The United States of America has no royal family, no hereditary aristocracy.
Indeed, we fought a revolution to cast off those trappings of the old world and create a new nation with the idea that all are equal under God and the law.
But, deep down in our hearts, we've always had a sneaking love of the pomp and pageantry that comes with a monarchy.
Our affection for Queen Elizabeth II, for example. Britain's longest serving monarch was almost as beloved here in the former colonies as in her own realm. And that means we will join our allies across the water in mourning her passing Thursday at age 96.
Ascending the throne in 1952 following the death of her father, King George VI, Elizabeth served her subjects for 70 years, in good times and bad. As a constitutional monarch, her governing powers were limited. But her moral authority was never in question. She wisely exercised her considerable influence over a succession of governments, both Conservative and Labour. Her prime ministers sought her counsel and new the right words from Buckingham Palace could sway public opinion.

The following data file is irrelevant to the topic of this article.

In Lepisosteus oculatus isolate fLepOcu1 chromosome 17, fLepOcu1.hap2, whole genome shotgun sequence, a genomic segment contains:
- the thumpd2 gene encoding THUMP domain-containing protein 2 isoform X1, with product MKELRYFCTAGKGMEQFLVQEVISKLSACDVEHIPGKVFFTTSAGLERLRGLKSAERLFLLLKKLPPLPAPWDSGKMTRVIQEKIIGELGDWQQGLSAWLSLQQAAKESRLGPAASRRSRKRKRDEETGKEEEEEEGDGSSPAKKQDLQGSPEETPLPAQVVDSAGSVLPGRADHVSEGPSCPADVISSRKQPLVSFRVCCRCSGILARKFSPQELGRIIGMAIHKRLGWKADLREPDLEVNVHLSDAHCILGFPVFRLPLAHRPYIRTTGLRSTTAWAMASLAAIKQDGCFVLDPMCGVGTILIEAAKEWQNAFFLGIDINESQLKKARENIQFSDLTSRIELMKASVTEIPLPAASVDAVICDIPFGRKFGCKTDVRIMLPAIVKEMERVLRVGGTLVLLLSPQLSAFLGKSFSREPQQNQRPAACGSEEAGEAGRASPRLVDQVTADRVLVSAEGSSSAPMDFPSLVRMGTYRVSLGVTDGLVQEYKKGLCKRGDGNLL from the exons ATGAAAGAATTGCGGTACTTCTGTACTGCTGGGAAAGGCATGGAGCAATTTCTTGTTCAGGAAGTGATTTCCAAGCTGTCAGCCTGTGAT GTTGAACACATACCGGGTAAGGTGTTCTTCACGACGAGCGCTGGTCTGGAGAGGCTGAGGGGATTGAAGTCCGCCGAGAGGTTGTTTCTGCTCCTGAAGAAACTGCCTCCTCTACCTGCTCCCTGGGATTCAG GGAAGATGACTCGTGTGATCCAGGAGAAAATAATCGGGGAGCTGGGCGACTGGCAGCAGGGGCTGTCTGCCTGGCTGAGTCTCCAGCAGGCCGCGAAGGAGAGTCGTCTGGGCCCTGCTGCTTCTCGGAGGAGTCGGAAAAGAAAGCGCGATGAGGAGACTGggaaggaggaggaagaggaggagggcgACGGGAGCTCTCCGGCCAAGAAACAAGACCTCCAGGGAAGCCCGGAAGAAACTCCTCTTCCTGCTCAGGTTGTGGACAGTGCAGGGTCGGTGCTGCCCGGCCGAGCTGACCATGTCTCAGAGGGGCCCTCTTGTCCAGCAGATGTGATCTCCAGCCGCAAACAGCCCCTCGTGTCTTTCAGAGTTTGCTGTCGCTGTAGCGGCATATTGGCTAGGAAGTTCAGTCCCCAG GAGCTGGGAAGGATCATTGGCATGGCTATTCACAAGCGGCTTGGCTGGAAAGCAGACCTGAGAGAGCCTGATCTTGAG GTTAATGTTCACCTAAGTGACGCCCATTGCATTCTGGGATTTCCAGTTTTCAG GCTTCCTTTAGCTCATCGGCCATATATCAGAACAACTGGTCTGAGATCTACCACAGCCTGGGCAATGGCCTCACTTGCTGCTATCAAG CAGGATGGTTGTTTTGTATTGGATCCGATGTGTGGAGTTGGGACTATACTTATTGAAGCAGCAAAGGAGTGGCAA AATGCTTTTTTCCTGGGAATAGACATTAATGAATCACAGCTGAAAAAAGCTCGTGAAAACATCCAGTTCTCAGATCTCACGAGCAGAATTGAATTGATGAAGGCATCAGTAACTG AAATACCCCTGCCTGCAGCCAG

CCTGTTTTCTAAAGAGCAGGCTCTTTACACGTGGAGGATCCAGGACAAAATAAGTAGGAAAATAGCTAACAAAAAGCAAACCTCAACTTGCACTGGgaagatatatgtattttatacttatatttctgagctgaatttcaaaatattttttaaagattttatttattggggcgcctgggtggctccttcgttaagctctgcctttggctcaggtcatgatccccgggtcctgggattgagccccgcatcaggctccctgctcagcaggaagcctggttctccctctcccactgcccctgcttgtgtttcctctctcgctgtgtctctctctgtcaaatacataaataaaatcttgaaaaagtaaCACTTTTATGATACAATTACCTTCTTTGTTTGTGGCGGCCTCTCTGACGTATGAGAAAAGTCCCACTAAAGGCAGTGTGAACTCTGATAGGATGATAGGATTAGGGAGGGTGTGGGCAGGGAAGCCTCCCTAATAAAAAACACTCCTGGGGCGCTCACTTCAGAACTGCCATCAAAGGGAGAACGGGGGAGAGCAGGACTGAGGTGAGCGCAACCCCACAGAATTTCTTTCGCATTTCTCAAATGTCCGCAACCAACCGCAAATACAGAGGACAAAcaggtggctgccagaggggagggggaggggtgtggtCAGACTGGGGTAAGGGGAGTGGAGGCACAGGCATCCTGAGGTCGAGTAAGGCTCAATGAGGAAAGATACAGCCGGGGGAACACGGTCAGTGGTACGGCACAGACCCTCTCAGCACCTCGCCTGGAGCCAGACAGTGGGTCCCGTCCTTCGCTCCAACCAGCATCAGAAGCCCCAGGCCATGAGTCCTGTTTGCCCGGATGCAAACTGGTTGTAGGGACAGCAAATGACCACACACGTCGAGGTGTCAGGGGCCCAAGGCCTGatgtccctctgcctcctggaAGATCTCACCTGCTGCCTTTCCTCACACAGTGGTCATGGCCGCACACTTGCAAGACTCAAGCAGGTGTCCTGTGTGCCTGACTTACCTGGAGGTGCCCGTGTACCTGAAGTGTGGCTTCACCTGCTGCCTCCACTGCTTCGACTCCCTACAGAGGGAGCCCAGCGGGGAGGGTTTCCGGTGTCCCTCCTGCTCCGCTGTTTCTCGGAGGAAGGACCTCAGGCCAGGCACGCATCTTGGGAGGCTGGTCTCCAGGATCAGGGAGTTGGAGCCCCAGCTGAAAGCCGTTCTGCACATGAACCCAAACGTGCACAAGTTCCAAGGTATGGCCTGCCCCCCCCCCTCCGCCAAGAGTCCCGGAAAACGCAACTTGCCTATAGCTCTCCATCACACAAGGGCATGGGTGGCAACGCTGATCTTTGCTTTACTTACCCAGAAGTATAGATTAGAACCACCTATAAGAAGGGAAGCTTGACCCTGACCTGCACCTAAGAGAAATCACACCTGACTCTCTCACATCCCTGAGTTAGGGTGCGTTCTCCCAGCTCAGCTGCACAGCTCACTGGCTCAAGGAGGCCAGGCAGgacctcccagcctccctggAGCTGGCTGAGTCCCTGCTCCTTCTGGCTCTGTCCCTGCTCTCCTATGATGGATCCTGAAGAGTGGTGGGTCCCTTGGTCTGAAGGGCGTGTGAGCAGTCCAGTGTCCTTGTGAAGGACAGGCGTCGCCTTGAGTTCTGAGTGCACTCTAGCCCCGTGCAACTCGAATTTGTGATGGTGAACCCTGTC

At her side for almost her entire reign was Prince Phillip, her husband of 73 years. His death last year, with the queen at his bedside, was a blow to Elizabeth, who said it left a huge void in her life.
Now they are together again. And Britain has a new king.
Rest in peace, your majesty.